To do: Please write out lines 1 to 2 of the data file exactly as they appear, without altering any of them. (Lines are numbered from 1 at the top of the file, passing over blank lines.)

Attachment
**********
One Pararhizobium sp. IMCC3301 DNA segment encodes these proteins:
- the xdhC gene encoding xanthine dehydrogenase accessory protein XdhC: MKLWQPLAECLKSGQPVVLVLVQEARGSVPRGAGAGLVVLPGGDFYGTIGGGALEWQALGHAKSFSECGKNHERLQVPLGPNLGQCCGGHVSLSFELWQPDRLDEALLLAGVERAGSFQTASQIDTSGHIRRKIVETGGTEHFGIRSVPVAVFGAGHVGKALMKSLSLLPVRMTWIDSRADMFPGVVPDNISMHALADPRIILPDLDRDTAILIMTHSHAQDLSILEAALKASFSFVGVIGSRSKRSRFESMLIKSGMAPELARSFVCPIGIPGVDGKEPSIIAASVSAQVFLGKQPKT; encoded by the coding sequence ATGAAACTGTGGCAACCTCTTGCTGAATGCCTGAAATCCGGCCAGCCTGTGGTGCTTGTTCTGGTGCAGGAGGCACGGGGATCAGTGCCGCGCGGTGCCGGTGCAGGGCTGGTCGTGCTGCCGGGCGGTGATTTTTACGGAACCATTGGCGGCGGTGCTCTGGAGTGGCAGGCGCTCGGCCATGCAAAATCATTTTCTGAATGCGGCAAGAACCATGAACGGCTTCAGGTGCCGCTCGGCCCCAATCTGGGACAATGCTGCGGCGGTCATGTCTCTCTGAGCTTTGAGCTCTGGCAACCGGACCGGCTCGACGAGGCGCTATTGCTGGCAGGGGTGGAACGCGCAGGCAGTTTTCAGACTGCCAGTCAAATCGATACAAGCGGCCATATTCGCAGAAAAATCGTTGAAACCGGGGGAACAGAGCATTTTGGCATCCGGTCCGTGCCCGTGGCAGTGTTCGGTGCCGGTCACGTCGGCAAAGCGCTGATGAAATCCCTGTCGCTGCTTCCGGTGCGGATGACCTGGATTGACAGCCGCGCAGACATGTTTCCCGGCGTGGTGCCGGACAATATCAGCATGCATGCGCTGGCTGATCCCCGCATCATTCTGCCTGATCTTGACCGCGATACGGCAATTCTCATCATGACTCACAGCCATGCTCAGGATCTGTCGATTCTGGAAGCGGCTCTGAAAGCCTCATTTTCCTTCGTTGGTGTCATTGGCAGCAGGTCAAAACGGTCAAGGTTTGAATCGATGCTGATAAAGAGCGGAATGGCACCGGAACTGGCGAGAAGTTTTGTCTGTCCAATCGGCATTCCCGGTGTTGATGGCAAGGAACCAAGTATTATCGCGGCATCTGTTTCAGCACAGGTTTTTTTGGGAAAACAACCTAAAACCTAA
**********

One Pararhizobium sp. IMCC3301 DNA segment encodes these proteins:
- the xdhC gene encoding xanthine dehydrogenase accessory protein XdhC: MKLWQPLAECLKSGQPVVLVLVQEARGSVPRGAGAGLVVLPGGDFYGTIGGGALEWQALGHAKSFSECGKNHERLQVPLGPNLGQCCGGHVSLSFELWQPDRLDEALLLAGVERAGSFQTASQIDTSGHIRRKIVETGGTEHFGIRSVPVAVFGAGHVGKALMKSLSLLPVRMTWIDSRADMFPGVVPDNISMHALADPRIILPDLDRDTAILIMTHSHAQDLSILEAALKASFSFVGVIGSRSKRSRFESMLIKSGMAPELARSFVCPIGIPGVDGKEPSIIAASVSAQVFLGKQPKT; encoded by the coding sequence ATGAAACTGTGGCAACCTCTTGCTGAATGCCTGAAATCCGGCCAGCCTGTGGTGCTTGTTCTGGTGCAGGAGGCACGGGGATCAGTGCCGCGCGGTGCCGGTGCAGGGCTGGTCGTGCTGCCGGGCGGTGATTTTTACGGAACCATTGGCGGCGGTGCTCTGGAGTGGCAGGCGCTCGGCCATGCAAAATCATTTTCTGAATGCGGCAAGAACCATGAACGGCTTCAGGTGCCGCTCGGCCCCAATCTGGGACAATGCTGCGGCGGTCATGTCTCTCTGAGCTTTGAGCTCTGGCAACCGGACCGGCTCGACGAGGCGCTATTGCTGGCAGGGGTGGAACGCGCAGGCAGTTTTCAGACTGCCAGTCAAATCGATACAAGCGGCCATATTCGCAGAAAAATCGTTGAAACCGGGGGAACAGAGCATTTTGGCATCCGGTCCGTGCCCGTGGCAGTGTTCGGTGCCGGTCACGTCGGCAAAGCGCTGATGAAATCCCTGTCGCTGCTTCCGGTGCGGATGACCTGGATTGACAGCCGCGCAGACATGTTTCCCGGCGTGGTGCCGGACAATATCAGCATGCATGCGCTGGCTGATCCCCGCATCATTCTGCCTGATCTTGACCGCGATACGGCAATTCTCATCATGACTCACAGCCATGCTCAGGATCTGTCGATTCTGGAAGCGGCTCTGAAAGCCTCATTTTCCTTCGTTGGTGTCATTGGCAGCAGGTCAAAACGGTCAAGGTTTGAATCGATGCTGATAAAGAGCGGAATGGCACCGGAACTGGCGAGAAGTTTTGTCTGTCCAATCGGCATTCCCGGTGTTGATGGCAAGGAACCAAGTATTATCGCGGCATCTGTTTCAGCACAGGTTTTTTTGGGAAAACAACCTAAAACCTAA